This was the title of an excellent CME presentation yesterday dealing with the Church’s attitudes to disability, which Mark has already covered on his blog. I came worrying that it would be all ramps and loop systems (which, though excellent in themselves are unlikely to be anything over which I have huge control, specially in my current context) but my fears were groundless. Unsurprisingly, I couldn’t get One Pedestrian out of my mind as I know that many of our well-intentioned thoughts and fumblings towards a theology of disability would probably seem deeply unsatisfactory from her perspective. On my own doorstep, I was disturbed by the realisation that our church, while not bad at the physical practicalities of access, was probably not yet ready to welcome anyone who fails to conform to perceived norms of appropriate behaviour during worship. Heck, they find it hard enough when the Curate forgets that they prefer to kneel for the Eucharistic Prayer! By the end of the day, I found myself praying that God would, at top speed, send us a family with learning disabilities to challenge us to move beyond our comfort zone.
I was inspired , too, to revisit the work of John Hull, who had spoken to us during ordination training. He has much to say about the negative images of blindness prevalent in the Bible, and startled us with his announcement that he neither expected nor longed to recover his sight in heaven. His website is full of challenging stuff…I wanted to weep when I read
When I studied the New Testament as a sighted person, it did not occur to me that you, Jesus, were yourself sighted. We were in the same world, but it did not occur to me that being sighted was a world. I thought that things were just like that. When I became blind, then I realised that blindness is a world, and that the sighted condition also generates a distinctive experience and can be called a world. Now I find, Jesus, that I am in one world and you are in another.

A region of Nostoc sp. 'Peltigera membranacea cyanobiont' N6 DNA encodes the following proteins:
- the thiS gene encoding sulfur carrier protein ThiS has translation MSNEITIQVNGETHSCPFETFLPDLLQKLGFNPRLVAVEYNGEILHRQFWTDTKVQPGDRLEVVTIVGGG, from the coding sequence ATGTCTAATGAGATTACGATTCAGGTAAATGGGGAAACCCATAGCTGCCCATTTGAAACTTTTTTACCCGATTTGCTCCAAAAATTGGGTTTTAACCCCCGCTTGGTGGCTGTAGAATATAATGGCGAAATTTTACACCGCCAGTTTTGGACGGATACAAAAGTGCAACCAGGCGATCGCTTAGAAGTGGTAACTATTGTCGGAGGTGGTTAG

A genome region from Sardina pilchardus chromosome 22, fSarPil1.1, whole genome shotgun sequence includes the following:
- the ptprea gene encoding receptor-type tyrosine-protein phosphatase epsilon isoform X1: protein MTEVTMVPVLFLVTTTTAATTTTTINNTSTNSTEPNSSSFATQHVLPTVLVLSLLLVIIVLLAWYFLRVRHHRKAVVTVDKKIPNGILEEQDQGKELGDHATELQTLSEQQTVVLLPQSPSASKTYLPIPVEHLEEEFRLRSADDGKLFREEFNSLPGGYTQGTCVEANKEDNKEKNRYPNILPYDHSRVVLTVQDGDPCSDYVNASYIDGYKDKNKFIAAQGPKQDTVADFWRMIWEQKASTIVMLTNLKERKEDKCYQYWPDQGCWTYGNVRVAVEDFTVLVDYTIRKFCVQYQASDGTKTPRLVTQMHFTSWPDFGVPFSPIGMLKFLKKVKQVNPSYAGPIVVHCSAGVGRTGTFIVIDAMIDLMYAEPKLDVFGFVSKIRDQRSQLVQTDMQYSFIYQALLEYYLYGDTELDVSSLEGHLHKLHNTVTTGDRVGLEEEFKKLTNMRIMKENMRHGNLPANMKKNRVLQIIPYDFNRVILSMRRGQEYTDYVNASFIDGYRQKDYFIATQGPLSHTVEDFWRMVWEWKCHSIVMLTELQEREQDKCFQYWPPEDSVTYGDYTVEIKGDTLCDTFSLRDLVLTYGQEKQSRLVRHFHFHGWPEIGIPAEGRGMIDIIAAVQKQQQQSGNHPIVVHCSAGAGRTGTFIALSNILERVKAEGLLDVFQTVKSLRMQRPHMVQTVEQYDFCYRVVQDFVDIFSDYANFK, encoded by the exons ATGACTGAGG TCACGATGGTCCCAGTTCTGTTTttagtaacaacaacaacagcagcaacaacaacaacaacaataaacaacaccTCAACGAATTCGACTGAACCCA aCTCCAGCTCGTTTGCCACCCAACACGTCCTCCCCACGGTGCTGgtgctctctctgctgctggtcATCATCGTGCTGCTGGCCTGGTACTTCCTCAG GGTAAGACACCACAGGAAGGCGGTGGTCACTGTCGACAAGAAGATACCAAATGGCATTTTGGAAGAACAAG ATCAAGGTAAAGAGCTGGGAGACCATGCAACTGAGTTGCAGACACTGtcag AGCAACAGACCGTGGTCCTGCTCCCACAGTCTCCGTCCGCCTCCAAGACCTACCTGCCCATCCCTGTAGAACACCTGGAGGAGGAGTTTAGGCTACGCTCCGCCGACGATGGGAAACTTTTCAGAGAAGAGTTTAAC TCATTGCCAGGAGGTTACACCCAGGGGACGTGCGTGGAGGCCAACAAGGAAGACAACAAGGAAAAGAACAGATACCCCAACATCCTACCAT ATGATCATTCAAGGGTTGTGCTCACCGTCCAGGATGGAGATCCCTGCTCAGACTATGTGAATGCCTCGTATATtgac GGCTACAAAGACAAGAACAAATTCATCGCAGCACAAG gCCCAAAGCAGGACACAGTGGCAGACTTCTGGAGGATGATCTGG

(John Hull: Open Letter from a blind disciple to a sighted Saviour)
By inhabiting a specific culture, Jesus seems to have become trapped by its particular constraints. Hull contrasts his attitude to the blind (and, by extension, to others with disabilities) with his attitude to women (not among the 12, but nonetheless affirmed and given the joyous task of witnessing the resurrection) and other outsiders…tax collectors and sinners. The blind, deaf and lame are the recipients of ministry but not included among the disciples until they are healed. It seems almost as if Jesus had bought into the medical model of response, which sees disability as a problem to be fixed, rather than an essential part of the identity of the blind or deaf person….
So the blind disciple comments
On an individual basis you are sensitive and tactful towards blind people, and while acknowledging their condition of economic deprivation, you insist upon their inclusion. Nevertheless, you did not include a blind person in your closest circle. In your presence blind people felt the hope and discovered the reality of the restoration of sight but you did not offer to blind people courage and acceptance in their blindness. You would have led me by the hand out of blindness but you would not have been my companion during my blindness.
(Hull: source above)
I'm left wondering if there are disabilities and degrees of damage so extreme that it is only through healing that the person can truly be freed to be themselves? I cannot presume to answer that...Hull arrives at a resolution when he understands that Jesus too experienced blindness in his last hours. Blindfolded by the soldiers who whipped him, plunged into the great darkness that filled his time on the cross, he shared even this element of the human condition. Meanwhile, Urban Army quotes Mother Teresa, anxious that we should avoid giving
“people a broken Christ, a lame Christ, a crooked Christ deformed by you”. In the light of Hull's views, this could open a whole new chapter in the discussions....